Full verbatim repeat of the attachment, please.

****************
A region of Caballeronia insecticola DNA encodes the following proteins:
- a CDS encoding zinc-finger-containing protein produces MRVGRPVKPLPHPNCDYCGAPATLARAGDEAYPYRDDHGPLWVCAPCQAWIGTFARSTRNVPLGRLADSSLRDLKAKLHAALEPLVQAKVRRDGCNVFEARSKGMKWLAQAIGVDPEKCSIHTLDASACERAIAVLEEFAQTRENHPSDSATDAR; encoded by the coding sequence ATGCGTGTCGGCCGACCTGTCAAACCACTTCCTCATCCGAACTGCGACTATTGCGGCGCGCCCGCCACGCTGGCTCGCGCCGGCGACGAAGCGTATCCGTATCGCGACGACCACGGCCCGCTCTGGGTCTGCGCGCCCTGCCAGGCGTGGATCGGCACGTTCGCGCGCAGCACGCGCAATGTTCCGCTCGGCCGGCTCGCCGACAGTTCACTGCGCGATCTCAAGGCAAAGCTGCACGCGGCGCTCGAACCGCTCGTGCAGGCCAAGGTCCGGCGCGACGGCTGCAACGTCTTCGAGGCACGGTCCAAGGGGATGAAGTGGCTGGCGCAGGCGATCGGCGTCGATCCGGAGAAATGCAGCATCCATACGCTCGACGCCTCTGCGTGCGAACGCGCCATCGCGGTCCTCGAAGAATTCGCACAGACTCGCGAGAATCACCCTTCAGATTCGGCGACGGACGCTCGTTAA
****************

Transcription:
A region of Caballeronia insecticola DNA encodes the following proteins:
- a CDS encoding zinc-finger-containing protein produces MRVGRPVKPLPHPNCDYCGAPATLARAGDEAYPYRDDHGPLWVCAPCQAWIGTFARSTRNVPLGRLADSSLRDLKAKLHAALEPLVQAKVRRDGCNVFEARSKGMKWLAQAIGVDPEKCSIHTLDASACERAIAVLEEFAQTRENHPSDSATDAR; encoded by the coding sequence ATGCGTGTCGGCCGACCTGTCAAACCACTTCCTCATCCGAACTGCGACTATTGCGGCGCGCCCGCCACGCTGGCTCGCGCCGGCGACGAAGCGTATCCGTATCGCGACGACCACGGCCCGCTCTGGGTCTGCGCGCCCTGCCAGGCGTGGATCGGCACGTTCGCGCGCAGCACGCGCAATGTTCCGCTCGGCCGGCTCGCCGACAGTTCACTGCGCGATCTCAAGGCAAAGCTGCACGCGGCGCTCGAACCGCTCGTGCAGGCCAAGGTCCGGCGCGACGGCTGCAACGTCTTCGAGGCACGGTCCAAGGGGATGAAGTGGCTGGCGCAGGCGATCGGCGTCGATCCGGAGAAATGCAGCATCCATACGCTCGACGCCTCTGCGTGCGAACGCGCCATCGCGGTCCTCGAAGAATTCGCACAGACTCGCGAGAATCACCCTTCAGATTCGGCGACGGACGCTCGTTAA